Kaffir Lime

A friend at our local permaculture group introduced me to shampoo made from the Kaffir lime tree and I decided this plant was a must in the Booyong food forest.

The Kaffir* lime tree (Citrus hystrix) has fruit like a normal lime but are distinguished by a rough bumpy surface. The leaves, which are a lovely dark green, can be used dry or fresh off the tree; and are also used in Asian cuisine, especially soups and curries – so versatile.

Growing – According to Gardening know how the kaffir lime can be grown in the ground and do well in pots, if there is good drainage. The benefit of growing in a pot is that you can bring it inside during the cooler months. It is beneficial to protect them from frost, especially when the tree is young.
They also prefer a sunny position, which often facilitates abundant growth of flowers with fruit. They like water in dry conditions and during the growing season; however, be mindful of root rot and overwatering. Rich compost is also required.

The kaffir lime tree likes a free draining soil and at Booyong our soil is laden with clay and quite dense. Compacted clay soil retains too much water and the lime tree can develop root rot and die. We are in the process of researching soil and looking at deep mulch and other ways to improve the food forest soil.

Care – Feed four times a year with a balanced, organic fertiliser and mulch with straws. Hand-weed around the tree base and remove all young fruit for the first two years – citrus plants need to establish first.

Pests and Diseases – Kaffir lime trees are generally not bothered by many pest problems but may become susceptible to mites or scale. Also keep mulches from touching the stem base to reduce risk of fungal infections.

Companion Planting – Citrus trees, like a lot of fruit trees, fall prey to insects very easily. Marigolds, petunias and borage drives away bad insects. Nasturtium draws aphids to it and away from your citrus tree. Yarrow, dill, and fennel all attract lacewings and ladybugs, which feed on aphids. Lemon balm, parsley, and tansy attract tachinid fly and wasps, which kill harmful caterpillars.

Legumes, such as peas and alfalfa, leach nitrogen into the ground – let them grow then cut them back to the ground.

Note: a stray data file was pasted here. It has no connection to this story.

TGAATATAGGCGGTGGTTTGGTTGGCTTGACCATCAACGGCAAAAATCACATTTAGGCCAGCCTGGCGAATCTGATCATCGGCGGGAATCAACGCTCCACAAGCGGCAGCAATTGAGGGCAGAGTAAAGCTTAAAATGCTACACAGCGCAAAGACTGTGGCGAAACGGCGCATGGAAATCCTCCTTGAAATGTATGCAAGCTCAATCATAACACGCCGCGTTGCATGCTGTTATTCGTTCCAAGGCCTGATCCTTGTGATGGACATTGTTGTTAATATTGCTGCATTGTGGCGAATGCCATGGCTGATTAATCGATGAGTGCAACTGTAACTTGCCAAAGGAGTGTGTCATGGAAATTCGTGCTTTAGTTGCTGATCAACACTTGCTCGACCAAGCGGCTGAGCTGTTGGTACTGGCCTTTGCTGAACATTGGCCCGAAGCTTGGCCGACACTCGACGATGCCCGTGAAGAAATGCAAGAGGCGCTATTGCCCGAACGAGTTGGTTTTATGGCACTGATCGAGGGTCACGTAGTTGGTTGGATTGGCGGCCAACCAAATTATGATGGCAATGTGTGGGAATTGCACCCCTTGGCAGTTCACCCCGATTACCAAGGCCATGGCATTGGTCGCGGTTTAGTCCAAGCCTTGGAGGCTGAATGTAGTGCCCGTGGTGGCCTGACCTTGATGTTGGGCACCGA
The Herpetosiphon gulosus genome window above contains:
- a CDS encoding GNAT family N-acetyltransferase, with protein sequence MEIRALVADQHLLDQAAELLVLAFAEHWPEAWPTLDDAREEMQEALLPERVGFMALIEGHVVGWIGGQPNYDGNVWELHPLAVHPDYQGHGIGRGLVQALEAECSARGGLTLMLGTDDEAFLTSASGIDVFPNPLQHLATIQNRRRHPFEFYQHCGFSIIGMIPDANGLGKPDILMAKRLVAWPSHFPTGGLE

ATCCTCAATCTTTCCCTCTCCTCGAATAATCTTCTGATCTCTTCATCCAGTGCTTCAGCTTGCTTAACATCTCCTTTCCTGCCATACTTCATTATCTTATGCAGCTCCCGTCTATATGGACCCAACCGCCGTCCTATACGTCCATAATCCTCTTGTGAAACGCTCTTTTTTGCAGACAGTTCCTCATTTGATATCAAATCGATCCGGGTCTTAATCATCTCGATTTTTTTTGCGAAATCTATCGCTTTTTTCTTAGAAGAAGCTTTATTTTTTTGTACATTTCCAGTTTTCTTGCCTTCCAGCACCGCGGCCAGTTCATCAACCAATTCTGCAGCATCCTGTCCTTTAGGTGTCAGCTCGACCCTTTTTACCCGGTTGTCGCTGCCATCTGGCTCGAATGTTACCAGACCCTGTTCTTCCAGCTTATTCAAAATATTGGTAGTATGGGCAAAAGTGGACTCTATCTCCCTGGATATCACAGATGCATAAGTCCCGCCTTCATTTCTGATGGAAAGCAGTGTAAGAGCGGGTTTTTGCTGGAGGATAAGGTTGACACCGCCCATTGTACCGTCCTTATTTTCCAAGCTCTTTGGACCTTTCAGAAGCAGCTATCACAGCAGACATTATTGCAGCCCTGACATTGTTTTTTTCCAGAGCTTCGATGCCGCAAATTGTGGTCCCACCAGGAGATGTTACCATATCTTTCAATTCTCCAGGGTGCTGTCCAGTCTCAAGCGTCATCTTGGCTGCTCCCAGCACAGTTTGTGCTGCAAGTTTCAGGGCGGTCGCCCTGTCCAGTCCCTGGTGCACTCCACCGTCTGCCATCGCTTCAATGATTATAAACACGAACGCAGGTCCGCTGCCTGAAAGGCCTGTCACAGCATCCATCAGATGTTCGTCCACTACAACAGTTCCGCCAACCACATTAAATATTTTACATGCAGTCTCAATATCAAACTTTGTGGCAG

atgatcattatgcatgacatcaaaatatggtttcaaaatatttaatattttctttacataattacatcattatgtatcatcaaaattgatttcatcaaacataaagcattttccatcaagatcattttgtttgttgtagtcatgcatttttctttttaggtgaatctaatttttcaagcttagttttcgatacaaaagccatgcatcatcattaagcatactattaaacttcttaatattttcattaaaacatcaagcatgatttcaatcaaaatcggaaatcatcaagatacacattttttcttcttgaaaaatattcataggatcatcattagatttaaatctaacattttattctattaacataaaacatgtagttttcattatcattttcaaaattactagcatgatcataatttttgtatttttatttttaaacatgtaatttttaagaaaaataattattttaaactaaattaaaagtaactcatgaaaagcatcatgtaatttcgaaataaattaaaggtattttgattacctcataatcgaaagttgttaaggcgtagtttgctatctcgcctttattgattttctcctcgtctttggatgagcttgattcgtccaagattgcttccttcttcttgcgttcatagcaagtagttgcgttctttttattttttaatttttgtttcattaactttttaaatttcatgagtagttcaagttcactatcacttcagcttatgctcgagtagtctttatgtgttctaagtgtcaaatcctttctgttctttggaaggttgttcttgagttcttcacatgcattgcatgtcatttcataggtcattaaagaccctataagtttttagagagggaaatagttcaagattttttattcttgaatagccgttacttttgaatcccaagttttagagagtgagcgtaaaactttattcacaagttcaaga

Propagation – Whilst they can be grown from seed, it’s best to purchase a grafted tree to guarantee fruit.

Pruning – Harvest time is the best time to shape young trees. We will prune the tree to encourage density and keep it a manageable 2 metres high, so we can access the fruit easily. Remove all shoots emerging from below the graft union and remove dead shoots as they emerge.

Harvest – The Kaffir lime is ready to be picked come Autumn and the fruit remains fresh the longer it’s left on the tree. If you pick leaves every few weeks this will help encourage new growth. Pick the outer leaf, leaving the inner leaf to continue feeding the tree. It produces little juice and is favoured for its zest and leaves. Leaves can be frozen for later use which is fantastic, and their fragrant oils will be released if you crush them – the aroma is divine!

Cooking – The lime rind is an essential ingredient in a Thai curry paste – leaves are added to the curry once it is cooking and can also be added to rice. The juice can be used in drinks like gin and tonic, the grated rind for cakes, slices and ice cream, and the fruit for jams and marmalade.

Health benefits: endless and as listed on the Sydney West Permaculture page includes oral health, detoxify the blood, boost skin health, improve digestion, ward off insects, lower inflammation, aid the immune system, reduce stress, improve health of hair and cleanse the home.

Kaffir Lime as an antibacterial home cleaner – Add juice of 1 lime to a bucket of warm water, fill a spray bottle from the bucket and starting from the front door wipe down all wooden surfaces, walls with marks, etc, and use your bucket with its lime juice to wash your wood and tile floors.

Kaffir Lime Shampoo Recipe (Permaculture Sydney West)
1 kg Kaffir limes
1 litre clean water
If you don’t have a Bullet or High-Speed Blender use:
A section of muslin about the size of a towel, and a heavy based, stainless steel saucepan.
Method – In Bullet or high-speed blender
Wash fruit, slice into quarters
Remove seed
Add fruit and enough water to cover well, into a stainless-steel saucepan
Bring to boil, then simmer until fruit are soft, approximately 1.5 to 2 hours
Cool pulp
Add 2 cups water and 1 cup pulp at a time to the Bullet or Blender. Blend 30 seconds, then again for 30 or more seconds until very smooth, add more water if necessary. Repeat until pulp is all used.
Use immediately, or
To store, re-boil the pulp, bottle in sterilised glass jars and keep in bathroom cabinet until ready for use up to 3 months. OR bottle and store in the fridge. Shake well before using.
Method – If using muslin follow steps 1-5
6 Squeeze through muslin, you can adjust with more water if you don’t like your shampoo. as thick. This you shampoo
Use immediately, OR
To store, re-boil the pulp and bottle it in sterilised glass jars and keep in bathroom cabinet until ready for use up to 3 months. OR bottle and store in the fridge. Shake well before using.
Boiling creates a more custard-like fruit pulp, but the cooking time allows you to reduce the water content. By reducing the amount of water, you increase the effectiveness of the shampoo, preventing it from separating. The shampoo acts as a combined hair cleaning agent and a hair conditioner.
NOTE: For those addicted to having shampoo that froths and bubbles you can add 2 tablespoons castile soap to the mix at the blending stage. For dry frizzy hair, use as is. For hair that is oilier, adding a little castile soap is helpful, followed by a dessertspoon vinegar to 1 litre of water as a vinegar rinse, your hair will shine. Adjust the thickness of thin-ness of the shampoo with extra water if desired.